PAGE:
Why Matteo Salvini Risks Winding Up Like Marine Le Pen

The far-right League party in Italy, rising in popularity, now faces the prospect of being marginalized by its extremist rhetoric after this summer's gamble by its populist leader backfired.

Marine Le Pen and Matteo Salvini at a right-wing congress in Koblenz
Marine Le Pen and Matteo Salvini at a right-wing congress in Koblenz
Flavia Perina*

Fourteen months into governing, the alliance between the anti-establishment Five Star Movement and the far-right League party collapsed on August 20, when the League's leader Matteo Salvini pulled out of the coalition, hoping to capitalize on his rising popularity in a snap election. Instead, the Five Star Movement joined forces with the center-left Democratic party, avoiding elections and sidelining the League in a surprise move that has since been dubbed the August Blitz.


ROME — Who knows if the Italian right has noticed the "French risk" brewing just around the corner: the possibility that its many voters, its hegemony among the working class and much-applauded and influential leadership could all end up being neutralized, cordoned off and isolated exactly like Marine Le Pen in France. Yes, for nearly 20 years now, the daughter of National Front founder Jean-Marie Le Pen, has been the consensus candidate on the right, but has never succeeded in leading her party to power because she was frozen out of any possible alliance.

It's a plausible scenario, and maybe even likely. We've already seen it in action during the days of crisis, when a large operation (from European circles, but not only) was undertaken to encourage the Five Star Movement and the Democratic Party to open a dialogue, join forces and replace the League-led government.

At this rate, the political arrangement proposed during the "August Blitz," though in many ways an emergency solution, could harden into a bonafide policy of exclusion of any party that alludes to "sovereignism​," a kind of latter-day nationalism.

It wouldn't be a new phenomenon for our country, which under the First Republic (1948-1992) gave us the "Constitutional Arc" model of coalition, uniting Socialist, Communist, Christian Democrat, Liberal and Republican parties — that "no-fly zone" decreed around the old post-fascist MSI party (Italian Social Movement) to prevent them from participating in power.

But even the League, in its secessionist days during the 1990s and early 2000s when it was known as the Northern League, had its "off-limits' moments, remaining cut off from any possible alliance for long stretches of time, even in the municipalities where its voters abounded.

It's clear everywhere that winning and filling town squares is useless.

That's also why it's so surprising to see the new Right, seemingly unaware, continue to dance on the edge of extremism with declarations of war against everyone and everything, risking to wind up isolated and without influence (if not turned into outright pariahs).

Elsewhere, those touting national sovereignty are more cautious. Even Hungary's Prime Minister Viktor Orban, the icon of new nationalism and chief critic of European Union institutions, has preferred to combat the system he criticizes from within, casting his decisive vote in favor of Ursula von der Leyen as the next President of the European Commission.

Likewise, the ultras of Saxony's Alternative for Germany (AfD), after having nearly doubled their share of the vote, knocked insistently at the door of better-performing parties (unsuccessfully) seeking a regional coalition to lift it out of irrelevance and disperse the sulfurous aura that surrounds it.

It's clear everywhere that winning, being first, and filling town squares is useless if your political passport is of limited jurisdiction — relegating you to the realm of opposition and perennial protest, chaining you to the role of champion of societal discontent. So-called "de-demonization" is a primary goal for everyone: Le Pen has tried incessantly over the past decade, going so far as ousting her father, changing the party's name, and putting a 20-something at the top of the party list in the latest European elections in her quest to succeed.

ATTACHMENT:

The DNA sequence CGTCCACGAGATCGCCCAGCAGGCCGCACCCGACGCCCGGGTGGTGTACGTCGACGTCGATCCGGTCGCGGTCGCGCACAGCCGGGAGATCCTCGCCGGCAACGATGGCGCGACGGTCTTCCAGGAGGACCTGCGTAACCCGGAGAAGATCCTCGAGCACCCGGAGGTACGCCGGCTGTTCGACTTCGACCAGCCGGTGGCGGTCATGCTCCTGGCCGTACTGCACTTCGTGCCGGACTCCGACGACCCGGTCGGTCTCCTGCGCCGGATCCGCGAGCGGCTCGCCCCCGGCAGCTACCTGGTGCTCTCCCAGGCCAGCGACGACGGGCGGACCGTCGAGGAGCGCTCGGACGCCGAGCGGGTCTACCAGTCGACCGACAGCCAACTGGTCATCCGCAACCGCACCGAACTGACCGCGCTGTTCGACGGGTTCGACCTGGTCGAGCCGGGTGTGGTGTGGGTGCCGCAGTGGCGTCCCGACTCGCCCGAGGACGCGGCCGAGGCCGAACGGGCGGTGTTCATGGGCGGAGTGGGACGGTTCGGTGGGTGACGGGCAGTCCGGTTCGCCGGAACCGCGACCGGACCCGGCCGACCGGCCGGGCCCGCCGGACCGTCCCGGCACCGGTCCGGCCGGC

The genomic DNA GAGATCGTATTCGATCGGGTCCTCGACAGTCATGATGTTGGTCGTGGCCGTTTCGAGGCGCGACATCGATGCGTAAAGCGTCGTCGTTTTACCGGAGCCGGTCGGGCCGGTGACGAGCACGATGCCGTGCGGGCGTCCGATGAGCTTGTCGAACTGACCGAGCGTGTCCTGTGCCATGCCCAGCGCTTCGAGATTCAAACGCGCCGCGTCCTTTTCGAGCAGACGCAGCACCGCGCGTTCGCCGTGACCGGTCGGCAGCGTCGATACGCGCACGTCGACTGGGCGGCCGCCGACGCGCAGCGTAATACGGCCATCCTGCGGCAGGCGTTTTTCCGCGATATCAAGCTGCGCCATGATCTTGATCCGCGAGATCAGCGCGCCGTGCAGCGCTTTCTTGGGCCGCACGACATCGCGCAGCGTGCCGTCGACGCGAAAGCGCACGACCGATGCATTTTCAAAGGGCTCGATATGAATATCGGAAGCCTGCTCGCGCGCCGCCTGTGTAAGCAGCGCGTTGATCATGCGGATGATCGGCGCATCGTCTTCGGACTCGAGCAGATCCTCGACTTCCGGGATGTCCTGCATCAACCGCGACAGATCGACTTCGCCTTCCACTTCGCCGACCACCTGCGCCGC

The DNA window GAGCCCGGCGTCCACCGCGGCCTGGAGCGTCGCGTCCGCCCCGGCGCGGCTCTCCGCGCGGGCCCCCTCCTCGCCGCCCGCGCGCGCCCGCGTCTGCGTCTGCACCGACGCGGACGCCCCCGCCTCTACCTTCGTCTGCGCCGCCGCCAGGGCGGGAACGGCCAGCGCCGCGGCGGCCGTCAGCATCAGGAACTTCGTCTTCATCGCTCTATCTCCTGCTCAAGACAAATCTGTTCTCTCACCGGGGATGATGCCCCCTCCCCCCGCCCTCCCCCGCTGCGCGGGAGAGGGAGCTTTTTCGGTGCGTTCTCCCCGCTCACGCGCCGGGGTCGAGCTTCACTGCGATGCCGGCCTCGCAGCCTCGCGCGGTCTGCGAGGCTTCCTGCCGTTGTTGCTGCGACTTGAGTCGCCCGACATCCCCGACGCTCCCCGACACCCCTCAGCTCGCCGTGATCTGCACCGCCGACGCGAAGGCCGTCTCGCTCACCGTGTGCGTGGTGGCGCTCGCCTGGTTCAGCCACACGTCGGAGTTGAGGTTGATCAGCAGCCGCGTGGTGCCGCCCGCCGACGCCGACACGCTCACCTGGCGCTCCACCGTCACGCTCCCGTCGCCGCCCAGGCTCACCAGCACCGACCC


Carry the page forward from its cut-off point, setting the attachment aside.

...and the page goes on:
So it's curious that in Italy we're going in the opposite direction, without taking into account the lessons of experience: ambiguity on certain foundational principles of democracy, verbal arrogance, word plays with xenophobic or sexist undertones might reap votes and fill rallies, but they also inspire considerable alarm and can lead to sudden defensive reflexes, and reactions strong enough to bring together sworn enemies like the Five Star Movement and the Democratic Party — with the blessing of the rest of the world.

On talk shows, we can call it a conspiracy, a maneuver against the people, the work of a faceless and powerful cabal, but we should be more lucid in our reasoning: The danger is very real that one can conquer voters by riding on extremism, only to end up politically and permanently marginalized.

*Flavia Perina, former editor of the Secolo d'Italia daily, served as a member of Italy's lower chamber of Parliament from 2006 to 2013, representing center-right parties.

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The Food Truck, A Sign That The White And Wealthy Are Moving In

In San Diego, California, a researcher tracked how in the city's low-income neighborhoods that have traditionally lacked dining options, when interesting eateries arrive the gentrification of white, affluent and college-educated people has begun.

Balboa Park Spring Fling Food Truck festival

San Diego Food Trucks via Facebook
Pascale Joassart-Marcelli

SAN DIEGO — Everybody, it seems, welcomes the arrival of new restaurants, cafés, food trucks and farmers markets.

What could be the downside of fresh veggies, homemade empanadas and a pop-up restaurant specializing in banh mis?

But when they appear in unexpected places – think inner-city areas populated by immigrants – they're often the first salvo in a broader effort to rebrand and remake the community. As a result, these neighborhoods can quickly become unaffordable and unrecognizable to longtime residents.

An appetite for gentrification

I live in San Diego, where I teach courses on urban and food geographies and conduct research on the relationship between food and ethnicity in urban contexts.

In recent years, I started to notice a pattern playing out in the city's low-income neighborhoods that have traditionally lacked food options. More ethnic restaurants, street vendors, community gardens and farmers markets were cropping up. These, in turn, spurred growing numbers of white, affluent and college-educated people to venture into areas they had long avoided.

This observation inspired me to write a book, titled The $16 Taco, about how food – including what's seen as "ethnic," "authentic" or "alternative" – often serves as a spearhead for gentrification.